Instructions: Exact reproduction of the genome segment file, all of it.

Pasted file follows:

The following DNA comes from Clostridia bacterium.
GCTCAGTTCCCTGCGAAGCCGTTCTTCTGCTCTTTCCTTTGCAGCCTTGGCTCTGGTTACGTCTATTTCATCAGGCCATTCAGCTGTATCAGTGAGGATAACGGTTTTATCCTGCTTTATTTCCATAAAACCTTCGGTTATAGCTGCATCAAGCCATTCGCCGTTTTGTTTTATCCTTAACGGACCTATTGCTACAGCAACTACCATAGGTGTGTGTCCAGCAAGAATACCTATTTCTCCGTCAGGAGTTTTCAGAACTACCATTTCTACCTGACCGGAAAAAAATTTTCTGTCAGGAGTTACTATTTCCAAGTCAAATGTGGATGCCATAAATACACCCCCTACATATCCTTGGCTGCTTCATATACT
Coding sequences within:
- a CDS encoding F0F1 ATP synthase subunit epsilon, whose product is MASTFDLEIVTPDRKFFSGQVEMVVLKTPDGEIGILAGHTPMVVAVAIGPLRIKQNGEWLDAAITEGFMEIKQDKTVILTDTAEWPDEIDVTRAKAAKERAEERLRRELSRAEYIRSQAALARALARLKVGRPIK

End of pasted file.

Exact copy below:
The following DNA comes from Clostridia bacterium.
GCTCAGTTCCCTGCGAAGCCGTTCTTCTGCTCTTTCCTTTGCAGCCTTGGCTCTGGTTACGTCTATTTCATCAGGCCATTCAGCTGTATCAGTGAGGATAACGGTTTTATCCTGCTTTATTTCCATAAAACCTTCGGTTATAGCTGCATCAAGCCATTCGCCGTTTTGTTTTATCCTTAACGGACCTATTGCTACAGCAACTACCATAGGTGTGTGTCCAGCAAGAATACCTATTTCTCCGTCAGGAGTTTTCAGAACTACCATTTCTACCTGACCGGAAAAAAATTTTCTGTCAGGAGTTACTATTTCCAAGTCAAATGTGGATGCCATAAATACACCCCCTACATATCCTTGGCTGCTTCATATACT
Coding sequences within:
- a CDS encoding F0F1 ATP synthase subunit epsilon, whose product is MASTFDLEIVTPDRKFFSGQVEMVVLKTPDGEIGILAGHTPMVVAVAIGPLRIKQNGEWLDAAITEGFMEIKQDKTVILTDTAEWPDEIDVTRAKAAKERAEERLRRELSRAEYIRSQAALARALARLKVGRPIK